This as you will see is a common problem, you make a bunch of claims that are not substantiated and have a tenuous connection to your thesis even if they were.  The former is a problem because no one can argue with you if they don't know what exactly what you're referring to.  The latter is just poor logic.

                   




                  -A society that clearly hasn’t catered to or addressed male deficiencies as evidenced by a higher incarceration rate and over 9:1 M:F prison ratio (also show me the last mass shooter who was female)
                  Click to expand...


                  Once again, this is something that sounds horrible but there is no effort to make a logical connection to the issue at hand.  If we can all agree that there was some time in history that being a white male was a clear advantage, what do you think the male incarceration rate and suicide rate was then?  I'm pretty sure that the male incarceration rate has always been substantially higher than the female incarceration rate.  If you have evidence to the contrary, I'd love to see it. Yet by some miracle at some point in the past white men were able to have an advantage despite this?  Must have been magic, I guess.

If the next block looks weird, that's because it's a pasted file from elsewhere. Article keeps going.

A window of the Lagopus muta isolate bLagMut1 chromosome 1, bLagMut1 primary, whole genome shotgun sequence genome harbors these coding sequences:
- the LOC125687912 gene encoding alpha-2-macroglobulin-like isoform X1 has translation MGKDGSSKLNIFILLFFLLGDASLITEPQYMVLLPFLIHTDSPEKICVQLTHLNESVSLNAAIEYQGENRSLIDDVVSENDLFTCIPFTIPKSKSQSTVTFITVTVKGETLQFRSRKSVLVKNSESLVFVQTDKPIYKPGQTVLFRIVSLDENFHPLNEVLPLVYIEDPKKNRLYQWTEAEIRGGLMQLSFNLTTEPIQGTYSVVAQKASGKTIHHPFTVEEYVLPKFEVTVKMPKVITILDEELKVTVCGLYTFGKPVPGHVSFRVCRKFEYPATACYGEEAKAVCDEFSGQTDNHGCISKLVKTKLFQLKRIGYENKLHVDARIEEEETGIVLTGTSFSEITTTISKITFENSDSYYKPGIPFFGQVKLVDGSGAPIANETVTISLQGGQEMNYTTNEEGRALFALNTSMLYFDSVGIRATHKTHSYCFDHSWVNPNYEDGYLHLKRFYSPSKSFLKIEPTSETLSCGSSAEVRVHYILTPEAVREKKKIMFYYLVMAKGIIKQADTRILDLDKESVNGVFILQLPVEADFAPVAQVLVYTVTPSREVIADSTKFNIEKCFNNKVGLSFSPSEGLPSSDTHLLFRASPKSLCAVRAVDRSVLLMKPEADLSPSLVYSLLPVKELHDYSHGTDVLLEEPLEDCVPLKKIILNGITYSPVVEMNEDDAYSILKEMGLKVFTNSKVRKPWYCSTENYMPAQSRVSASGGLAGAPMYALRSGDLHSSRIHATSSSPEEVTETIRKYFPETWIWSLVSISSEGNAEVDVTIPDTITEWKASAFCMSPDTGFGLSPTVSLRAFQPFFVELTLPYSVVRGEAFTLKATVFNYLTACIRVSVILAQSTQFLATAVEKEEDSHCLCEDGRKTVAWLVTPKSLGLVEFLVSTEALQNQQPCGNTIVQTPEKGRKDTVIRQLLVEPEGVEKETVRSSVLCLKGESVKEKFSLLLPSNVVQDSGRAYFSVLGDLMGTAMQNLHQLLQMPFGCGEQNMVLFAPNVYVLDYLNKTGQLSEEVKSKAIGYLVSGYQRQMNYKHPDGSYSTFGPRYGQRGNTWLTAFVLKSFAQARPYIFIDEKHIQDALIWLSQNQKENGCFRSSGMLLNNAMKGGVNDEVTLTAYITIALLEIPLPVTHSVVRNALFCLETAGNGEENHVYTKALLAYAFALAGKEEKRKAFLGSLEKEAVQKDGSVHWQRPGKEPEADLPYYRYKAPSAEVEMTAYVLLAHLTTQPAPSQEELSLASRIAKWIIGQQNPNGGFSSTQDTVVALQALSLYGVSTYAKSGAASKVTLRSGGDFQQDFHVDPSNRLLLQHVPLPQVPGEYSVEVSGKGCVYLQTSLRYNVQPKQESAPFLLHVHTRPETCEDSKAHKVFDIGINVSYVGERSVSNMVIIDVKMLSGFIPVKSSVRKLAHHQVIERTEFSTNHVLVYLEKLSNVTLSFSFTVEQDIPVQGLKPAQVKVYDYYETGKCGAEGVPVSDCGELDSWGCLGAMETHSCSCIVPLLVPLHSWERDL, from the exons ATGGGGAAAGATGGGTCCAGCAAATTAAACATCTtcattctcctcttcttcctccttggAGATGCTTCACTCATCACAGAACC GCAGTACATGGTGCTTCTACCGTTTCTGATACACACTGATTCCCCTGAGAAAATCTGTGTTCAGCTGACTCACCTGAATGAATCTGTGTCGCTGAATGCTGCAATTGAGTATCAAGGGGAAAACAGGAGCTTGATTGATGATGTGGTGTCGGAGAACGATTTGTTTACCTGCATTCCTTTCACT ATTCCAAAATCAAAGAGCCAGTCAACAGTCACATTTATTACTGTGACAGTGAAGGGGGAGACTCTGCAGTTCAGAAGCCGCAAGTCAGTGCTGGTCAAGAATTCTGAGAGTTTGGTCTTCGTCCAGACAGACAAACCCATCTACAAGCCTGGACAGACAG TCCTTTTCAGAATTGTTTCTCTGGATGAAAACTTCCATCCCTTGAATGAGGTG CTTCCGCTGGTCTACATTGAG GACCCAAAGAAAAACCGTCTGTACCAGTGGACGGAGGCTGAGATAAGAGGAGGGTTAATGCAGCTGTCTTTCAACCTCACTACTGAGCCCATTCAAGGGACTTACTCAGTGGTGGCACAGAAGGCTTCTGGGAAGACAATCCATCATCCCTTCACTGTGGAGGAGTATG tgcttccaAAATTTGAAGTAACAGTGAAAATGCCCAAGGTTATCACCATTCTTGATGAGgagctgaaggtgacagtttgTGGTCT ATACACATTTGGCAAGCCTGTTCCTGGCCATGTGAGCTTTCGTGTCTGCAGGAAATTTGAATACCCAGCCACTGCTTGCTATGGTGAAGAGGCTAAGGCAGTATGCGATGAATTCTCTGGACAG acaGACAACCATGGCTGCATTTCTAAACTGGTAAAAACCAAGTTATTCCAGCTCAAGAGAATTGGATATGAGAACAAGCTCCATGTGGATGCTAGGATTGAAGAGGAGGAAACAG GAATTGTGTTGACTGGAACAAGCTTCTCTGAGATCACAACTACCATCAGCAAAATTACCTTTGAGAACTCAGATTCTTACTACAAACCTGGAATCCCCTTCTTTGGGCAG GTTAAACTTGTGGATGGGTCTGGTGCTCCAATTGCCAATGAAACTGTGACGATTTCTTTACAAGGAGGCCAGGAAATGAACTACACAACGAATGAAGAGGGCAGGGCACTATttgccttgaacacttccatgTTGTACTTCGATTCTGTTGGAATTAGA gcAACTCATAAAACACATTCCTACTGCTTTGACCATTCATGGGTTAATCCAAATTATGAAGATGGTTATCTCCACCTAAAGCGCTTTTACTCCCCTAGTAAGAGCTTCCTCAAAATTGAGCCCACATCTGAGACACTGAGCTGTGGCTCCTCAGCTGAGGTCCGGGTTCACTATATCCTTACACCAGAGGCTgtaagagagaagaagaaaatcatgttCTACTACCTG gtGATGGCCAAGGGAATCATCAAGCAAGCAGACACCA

I'm not saying that this isn't a problem.  It is.  But it doesn't prove what you think it does.

                   




                  -Marked increase in the lack of fathers in the home over the last 50 years, which puts males at a particular disadvantage and affects some of the above statistics
                  Click to expand...